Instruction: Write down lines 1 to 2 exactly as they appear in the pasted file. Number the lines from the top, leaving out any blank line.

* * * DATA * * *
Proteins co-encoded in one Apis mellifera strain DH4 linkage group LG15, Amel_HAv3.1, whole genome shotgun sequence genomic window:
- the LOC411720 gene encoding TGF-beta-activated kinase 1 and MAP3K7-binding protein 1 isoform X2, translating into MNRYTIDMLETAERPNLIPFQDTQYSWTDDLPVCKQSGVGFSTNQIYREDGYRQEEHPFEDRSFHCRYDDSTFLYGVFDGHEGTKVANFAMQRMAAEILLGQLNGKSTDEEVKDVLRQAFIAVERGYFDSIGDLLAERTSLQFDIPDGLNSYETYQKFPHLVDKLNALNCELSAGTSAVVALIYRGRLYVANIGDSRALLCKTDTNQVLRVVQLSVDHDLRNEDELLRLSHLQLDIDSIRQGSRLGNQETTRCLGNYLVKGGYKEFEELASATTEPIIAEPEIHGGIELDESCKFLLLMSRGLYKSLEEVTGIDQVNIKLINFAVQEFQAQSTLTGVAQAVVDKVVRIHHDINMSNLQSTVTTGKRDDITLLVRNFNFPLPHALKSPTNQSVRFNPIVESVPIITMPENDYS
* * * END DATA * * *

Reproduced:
Proteins co-encoded in one Apis mellifera strain DH4 linkage group LG15, Amel_HAv3.1, whole genome shotgun sequence genomic window:
- the LOC411720 gene encoding TGF-beta-activated kinase 1 and MAP3K7-binding protein 1 isoform X2, translating into MNRYTIDMLETAERPNLIPFQDTQYSWTDDLPVCKQSGVGFSTNQIYREDGYRQEEHPFEDRSFHCRYDDSTFLYGVFDGHEGTKVANFAMQRMAAEILLGQLNGKSTDEEVKDVLRQAFIAVERGYFDSIGDLLAERTSLQFDIPDGLNSYETYQKFPHLVDKLNALNCELSAGTSAVVALIYRGRLYVANIGDSRALLCKTDTNQVLRVVQLSVDHDLRNEDELLRLSHLQLDIDSIRQGSRLGNQETTRCLGNYLVKGGYKEFEELASATTEPIIAEPEIHGGIELDESCKFLLLMSRGLYKSLEEVTGIDQVNIKLINFAVQEFQAQSTLTGVAQAVVDKVVRIHHDINMSNLQSTVTTGKRDDITLLVRNFNFPLPHALKSPTNQSVRFNPIVESVPIITMPENDYS